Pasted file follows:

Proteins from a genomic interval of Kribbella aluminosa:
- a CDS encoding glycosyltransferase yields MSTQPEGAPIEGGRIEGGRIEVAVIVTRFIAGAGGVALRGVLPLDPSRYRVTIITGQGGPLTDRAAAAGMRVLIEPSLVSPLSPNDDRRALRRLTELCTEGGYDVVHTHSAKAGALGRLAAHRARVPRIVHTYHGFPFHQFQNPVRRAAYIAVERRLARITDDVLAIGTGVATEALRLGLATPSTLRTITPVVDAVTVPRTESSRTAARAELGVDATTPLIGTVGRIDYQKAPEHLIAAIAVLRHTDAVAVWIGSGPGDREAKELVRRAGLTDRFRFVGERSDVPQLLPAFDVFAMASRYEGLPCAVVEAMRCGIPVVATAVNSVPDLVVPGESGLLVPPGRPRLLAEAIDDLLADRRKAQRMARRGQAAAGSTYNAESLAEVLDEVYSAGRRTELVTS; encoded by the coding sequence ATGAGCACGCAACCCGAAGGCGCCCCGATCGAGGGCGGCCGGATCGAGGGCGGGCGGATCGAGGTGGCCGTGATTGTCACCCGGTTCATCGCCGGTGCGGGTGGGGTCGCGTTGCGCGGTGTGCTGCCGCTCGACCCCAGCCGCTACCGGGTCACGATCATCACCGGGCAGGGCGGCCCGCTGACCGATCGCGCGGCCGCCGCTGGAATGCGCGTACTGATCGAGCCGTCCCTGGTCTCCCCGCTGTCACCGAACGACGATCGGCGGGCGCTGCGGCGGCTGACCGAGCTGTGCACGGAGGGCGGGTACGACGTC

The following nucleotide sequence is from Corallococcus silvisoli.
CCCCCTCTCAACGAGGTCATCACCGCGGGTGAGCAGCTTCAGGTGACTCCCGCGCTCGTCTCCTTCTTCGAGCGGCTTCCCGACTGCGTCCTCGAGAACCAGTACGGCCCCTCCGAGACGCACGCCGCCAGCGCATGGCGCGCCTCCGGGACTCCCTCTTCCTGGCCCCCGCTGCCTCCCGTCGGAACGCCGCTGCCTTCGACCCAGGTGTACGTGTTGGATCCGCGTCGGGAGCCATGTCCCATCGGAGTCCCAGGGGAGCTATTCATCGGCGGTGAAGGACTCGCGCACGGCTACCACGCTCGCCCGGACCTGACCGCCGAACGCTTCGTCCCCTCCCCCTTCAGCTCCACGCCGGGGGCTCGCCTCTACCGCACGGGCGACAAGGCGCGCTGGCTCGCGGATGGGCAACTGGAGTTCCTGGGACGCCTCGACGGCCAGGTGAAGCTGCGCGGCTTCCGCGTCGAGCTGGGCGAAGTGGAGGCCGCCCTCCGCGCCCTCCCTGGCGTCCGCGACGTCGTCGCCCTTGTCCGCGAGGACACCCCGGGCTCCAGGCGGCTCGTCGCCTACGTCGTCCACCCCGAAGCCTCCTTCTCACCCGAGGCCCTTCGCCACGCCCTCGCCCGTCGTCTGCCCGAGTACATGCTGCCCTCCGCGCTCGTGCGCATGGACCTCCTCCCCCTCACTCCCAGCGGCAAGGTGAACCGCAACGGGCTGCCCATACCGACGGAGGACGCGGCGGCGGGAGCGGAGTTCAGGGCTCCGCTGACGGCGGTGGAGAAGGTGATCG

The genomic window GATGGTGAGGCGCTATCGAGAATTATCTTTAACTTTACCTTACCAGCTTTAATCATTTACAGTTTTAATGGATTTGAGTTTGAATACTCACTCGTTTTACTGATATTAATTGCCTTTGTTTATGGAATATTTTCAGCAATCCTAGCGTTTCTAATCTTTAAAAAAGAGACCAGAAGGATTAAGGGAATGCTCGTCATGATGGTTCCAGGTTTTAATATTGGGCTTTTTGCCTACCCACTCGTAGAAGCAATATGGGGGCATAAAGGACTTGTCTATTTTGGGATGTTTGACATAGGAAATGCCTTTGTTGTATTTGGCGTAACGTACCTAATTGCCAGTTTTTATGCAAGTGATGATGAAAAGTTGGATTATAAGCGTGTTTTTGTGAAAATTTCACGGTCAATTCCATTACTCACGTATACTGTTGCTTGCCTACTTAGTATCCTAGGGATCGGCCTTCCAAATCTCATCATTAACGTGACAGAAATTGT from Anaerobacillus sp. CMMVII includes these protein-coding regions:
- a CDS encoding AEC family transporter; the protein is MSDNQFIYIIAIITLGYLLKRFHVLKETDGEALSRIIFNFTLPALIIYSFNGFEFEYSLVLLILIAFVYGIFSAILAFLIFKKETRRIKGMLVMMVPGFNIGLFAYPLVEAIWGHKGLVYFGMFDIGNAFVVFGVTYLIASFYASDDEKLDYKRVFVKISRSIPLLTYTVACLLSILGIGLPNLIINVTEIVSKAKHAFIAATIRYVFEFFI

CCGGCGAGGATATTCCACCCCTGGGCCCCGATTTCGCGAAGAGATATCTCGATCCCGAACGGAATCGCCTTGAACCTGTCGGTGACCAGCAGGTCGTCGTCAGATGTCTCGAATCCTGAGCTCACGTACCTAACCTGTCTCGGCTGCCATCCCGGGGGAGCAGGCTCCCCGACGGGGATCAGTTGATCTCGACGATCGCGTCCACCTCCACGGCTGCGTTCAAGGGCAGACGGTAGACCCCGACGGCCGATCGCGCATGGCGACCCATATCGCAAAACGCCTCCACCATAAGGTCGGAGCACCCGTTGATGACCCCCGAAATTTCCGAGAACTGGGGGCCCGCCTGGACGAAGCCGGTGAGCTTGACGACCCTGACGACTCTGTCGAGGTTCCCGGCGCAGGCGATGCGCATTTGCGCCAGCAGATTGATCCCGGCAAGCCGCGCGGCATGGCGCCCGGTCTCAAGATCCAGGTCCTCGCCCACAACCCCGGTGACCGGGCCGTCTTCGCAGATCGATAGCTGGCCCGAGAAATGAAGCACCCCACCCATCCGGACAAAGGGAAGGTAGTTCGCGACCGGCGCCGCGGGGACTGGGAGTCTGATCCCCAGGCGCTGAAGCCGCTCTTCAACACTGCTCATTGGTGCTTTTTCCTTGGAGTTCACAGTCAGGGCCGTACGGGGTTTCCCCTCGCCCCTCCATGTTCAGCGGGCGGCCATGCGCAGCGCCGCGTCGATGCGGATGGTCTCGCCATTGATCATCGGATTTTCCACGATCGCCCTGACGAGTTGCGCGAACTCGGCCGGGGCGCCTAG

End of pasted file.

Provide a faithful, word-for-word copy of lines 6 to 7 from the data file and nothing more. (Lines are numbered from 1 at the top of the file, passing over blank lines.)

- a CDS encoding AEC family transporter; the protein is MSDNQFIYIIAIITLGYLLKRFHVLKETDGEALSRIIFNFTLPALIIYSFNGFEFEYSLVLLILIAFVYGIFSAILAFLIFKKETRRIKGMLVMMVPGFNIGLFAYPLVEAIWGHKGLVYFGMFDIGNAFVVFGVTYLIASFYASDDEKLDYKRVFVKISRSIPLLTYTVACLLSILGIGLPNLIINVTEIVSKAKHAFIAATIRYVFEFFI

CCGGCGAGGATATTCCACCCCTGGGCCCCGATTTCGCGAAGAGATATCTCGATCCCGAACGGAATCGCCTTGAACCTGTCGGTGACCAGCAGGTCGTCGTCAGATGTCTCGAATCCTGAGCTCACGTACCTAACCTGTCTCGGCTGCCATCCCGGGGGAGCAGGCTCCCCGACGGGGATCAGTTGATCTCGACGATCGCGTCCACCTCCACGGCTGCGTTCAAGGGCAGACGGTAGACCCCGACGGCCGATCGCGCATGGCGACCCATATCGCAAAACGCCTCCACCATAAGGTCGGAGCACCCGTTGATGACCCCCGAAATTTCCGAGAACTGGGGGCCCGCCTGGACGAAGCCGGTGAGCTTGACGACCCTGACGACTCTGTCGAGGTTCCCGGCGCAGGCGATGCGCATTTGCGCCAGCAGATTGATCCCGGCAAGCCGCGCGGCATGGCGCCCGGTCTCAAGATCCAGGTCCTCGCCCACAACCCCGGTGACCGGGCCGTCTTCGCAGATCGATAGCTGGCCCGAGAAATGAAGCACCCCACCCATCCGGACAAAGGGAAGGTAGTTCGCGACCGGCGCCGCGGGGACTGGGAGTCTGATCCCCAGGCGCTGAAGCCGCTCTTCAACACTGCTCATTGGTGCTTTTTCCTTGGAGTTCACAGTCAGGGCCGTACGGGGTTTCCCCTCGCCCCTCCATGTTCAGCGGGCGGCCATGCGCAGCGCCGCGTCGATGCGGATGGTCTCGCCATTGATCATCGGATTTTCCACGATCGCCCTGACGAGTTGCGCGAACTCGGCCGGGGCGCCTAG